First the facts: Oracle's planned $7.4 billion purchase of Sun Microsystems may be blocked by European Union regulators because of concerns that Oracle might be able to eliminate Sun’s MySQL database product as a competitor, Bloomberg is reporting. Nonsense says The VAR Guy. There are signs Oracle wants to launch an Unbreakable Linux stack that potentially includes MySQL. And even MySQL co-founder Marten Mickos is telling the EU to approve the deal.
What About Channel Partners?Sun acquired MySQL, the open source database, back in January 2008. At the time The VAR Guy raised five questions about the Sun-MySQL combo but largely praised the deal. But under Sun Microsystems, MySQL seemed to become less and less engaged with the channel media, including our resident blogger. Check the MySQL press room and you'll find a generic "press questions" form to fill out rather than a specific media contact. Alas, many of The VAR Guy's most recent inquiries have received no reply.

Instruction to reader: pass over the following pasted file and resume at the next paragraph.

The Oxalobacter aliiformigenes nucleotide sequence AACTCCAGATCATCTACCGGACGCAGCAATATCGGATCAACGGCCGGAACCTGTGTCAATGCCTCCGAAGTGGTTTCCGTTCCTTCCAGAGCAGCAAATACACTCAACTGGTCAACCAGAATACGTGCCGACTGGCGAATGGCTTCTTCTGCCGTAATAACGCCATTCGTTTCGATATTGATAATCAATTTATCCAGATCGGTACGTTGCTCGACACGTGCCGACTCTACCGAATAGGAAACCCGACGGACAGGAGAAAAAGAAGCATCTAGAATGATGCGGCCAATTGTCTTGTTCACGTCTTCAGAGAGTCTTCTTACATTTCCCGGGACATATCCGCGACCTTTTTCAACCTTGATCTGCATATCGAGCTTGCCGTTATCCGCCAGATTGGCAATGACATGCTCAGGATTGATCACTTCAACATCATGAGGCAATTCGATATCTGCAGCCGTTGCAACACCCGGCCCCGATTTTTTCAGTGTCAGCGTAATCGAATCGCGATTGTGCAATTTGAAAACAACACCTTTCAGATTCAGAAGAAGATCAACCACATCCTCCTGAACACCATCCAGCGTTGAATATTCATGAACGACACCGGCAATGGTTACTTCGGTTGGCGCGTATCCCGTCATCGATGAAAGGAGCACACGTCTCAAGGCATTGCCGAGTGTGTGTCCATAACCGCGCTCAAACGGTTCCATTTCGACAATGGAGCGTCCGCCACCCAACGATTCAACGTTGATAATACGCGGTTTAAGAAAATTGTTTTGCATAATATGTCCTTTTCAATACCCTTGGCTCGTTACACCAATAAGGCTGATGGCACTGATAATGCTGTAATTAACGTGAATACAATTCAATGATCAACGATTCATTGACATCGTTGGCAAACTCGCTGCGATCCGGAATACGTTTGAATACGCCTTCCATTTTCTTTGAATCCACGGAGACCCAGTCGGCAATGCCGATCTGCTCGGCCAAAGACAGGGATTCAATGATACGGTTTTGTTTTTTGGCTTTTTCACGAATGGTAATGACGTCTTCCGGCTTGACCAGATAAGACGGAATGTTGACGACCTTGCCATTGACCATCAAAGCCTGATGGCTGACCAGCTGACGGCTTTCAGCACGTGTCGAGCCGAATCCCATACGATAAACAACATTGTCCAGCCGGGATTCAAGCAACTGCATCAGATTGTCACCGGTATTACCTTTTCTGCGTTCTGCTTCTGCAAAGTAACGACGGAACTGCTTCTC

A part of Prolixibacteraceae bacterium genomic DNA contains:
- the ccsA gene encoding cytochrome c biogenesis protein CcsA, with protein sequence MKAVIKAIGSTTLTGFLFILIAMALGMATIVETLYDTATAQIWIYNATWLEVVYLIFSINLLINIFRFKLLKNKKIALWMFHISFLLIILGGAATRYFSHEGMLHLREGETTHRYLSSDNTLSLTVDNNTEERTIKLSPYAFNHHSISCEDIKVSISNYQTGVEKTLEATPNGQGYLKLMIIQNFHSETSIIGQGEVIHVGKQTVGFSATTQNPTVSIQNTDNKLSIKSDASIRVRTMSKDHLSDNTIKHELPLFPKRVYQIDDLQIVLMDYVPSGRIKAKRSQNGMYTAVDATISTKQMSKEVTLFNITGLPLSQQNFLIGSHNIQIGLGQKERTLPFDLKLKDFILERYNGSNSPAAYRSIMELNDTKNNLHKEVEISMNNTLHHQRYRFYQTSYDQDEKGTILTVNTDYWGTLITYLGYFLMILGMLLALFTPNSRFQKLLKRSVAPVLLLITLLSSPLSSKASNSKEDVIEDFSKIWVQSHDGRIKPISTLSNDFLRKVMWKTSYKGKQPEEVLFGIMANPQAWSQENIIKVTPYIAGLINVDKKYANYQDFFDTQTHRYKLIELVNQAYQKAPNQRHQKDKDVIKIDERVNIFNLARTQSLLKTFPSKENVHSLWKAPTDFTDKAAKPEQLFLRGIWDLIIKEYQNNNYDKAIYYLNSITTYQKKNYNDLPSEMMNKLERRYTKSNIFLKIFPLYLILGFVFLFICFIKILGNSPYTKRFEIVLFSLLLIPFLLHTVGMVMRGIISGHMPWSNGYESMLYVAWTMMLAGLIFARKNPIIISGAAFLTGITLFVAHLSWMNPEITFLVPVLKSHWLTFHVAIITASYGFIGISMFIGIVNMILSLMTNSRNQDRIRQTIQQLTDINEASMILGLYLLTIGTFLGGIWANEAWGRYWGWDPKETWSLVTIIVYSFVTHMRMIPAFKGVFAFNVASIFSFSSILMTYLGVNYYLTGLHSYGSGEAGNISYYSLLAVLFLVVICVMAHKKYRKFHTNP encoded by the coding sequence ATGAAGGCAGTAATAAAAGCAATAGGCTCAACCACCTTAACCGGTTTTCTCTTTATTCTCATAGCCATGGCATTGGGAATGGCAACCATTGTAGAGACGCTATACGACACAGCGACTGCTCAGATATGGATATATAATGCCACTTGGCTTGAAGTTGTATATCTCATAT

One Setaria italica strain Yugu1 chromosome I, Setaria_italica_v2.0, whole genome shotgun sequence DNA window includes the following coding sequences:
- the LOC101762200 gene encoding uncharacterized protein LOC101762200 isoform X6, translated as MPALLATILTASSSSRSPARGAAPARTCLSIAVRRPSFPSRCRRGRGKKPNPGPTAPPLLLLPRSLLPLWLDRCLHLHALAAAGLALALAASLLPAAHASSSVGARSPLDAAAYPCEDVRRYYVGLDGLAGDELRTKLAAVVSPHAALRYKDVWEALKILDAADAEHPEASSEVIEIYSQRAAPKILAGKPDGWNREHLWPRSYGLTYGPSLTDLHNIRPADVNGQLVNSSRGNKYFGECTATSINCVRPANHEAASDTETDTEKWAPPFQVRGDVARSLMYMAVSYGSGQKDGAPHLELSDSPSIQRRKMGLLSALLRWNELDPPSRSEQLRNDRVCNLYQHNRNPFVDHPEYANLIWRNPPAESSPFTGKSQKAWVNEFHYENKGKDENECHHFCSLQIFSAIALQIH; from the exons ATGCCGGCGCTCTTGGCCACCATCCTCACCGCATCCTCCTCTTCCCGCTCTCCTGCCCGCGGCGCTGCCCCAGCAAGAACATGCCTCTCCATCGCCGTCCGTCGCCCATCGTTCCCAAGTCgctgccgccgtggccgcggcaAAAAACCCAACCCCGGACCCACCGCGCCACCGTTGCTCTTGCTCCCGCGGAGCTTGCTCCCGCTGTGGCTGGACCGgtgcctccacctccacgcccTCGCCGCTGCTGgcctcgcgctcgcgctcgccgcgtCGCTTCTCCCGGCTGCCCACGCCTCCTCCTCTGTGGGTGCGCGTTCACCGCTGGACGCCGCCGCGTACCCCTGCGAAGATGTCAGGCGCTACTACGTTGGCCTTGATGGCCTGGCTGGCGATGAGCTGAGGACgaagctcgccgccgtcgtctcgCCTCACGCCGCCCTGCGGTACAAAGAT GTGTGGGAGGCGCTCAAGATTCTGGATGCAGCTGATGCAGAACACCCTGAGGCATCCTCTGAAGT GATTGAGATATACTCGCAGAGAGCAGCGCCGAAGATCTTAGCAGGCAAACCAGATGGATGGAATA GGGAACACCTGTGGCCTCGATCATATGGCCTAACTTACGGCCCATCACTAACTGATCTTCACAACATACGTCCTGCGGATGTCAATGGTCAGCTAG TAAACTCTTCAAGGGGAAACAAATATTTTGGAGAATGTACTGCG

To Sun's credit, the company launched a MySQL Enterprise Partner Program for Remote DBA service providers in April 2009. And MySQL is making news by landing on major clouds -- including the Amazon Elastic Compute Cloud and Microsoft's forthcoming Windows Azure platform.
But again, MySQL channel partner news has been intermittent throughout the current year. And Sun has done little -- if anything -- to promote MySQL to channel partners attending major conferences like the Avnet Compass,
Now, bigger issues are pressing. MySQL partners and customers alike must be wondering what the future holds as the Oracle-Sun-MySQL combo remains in limbo. Also, rival open source companies like Red Hat are hedging and placing bets on EnterpriseDB. And MySQL forks are popping up, notes Practical Technology.
The VAR Guy thinks MySQL's future remains bright regardless of its potential owner. The open source database has already gained a critical mass of direct customers. But does MySQL's channel partner strategy still exist? And does it matter? The VAR Guy is listening.
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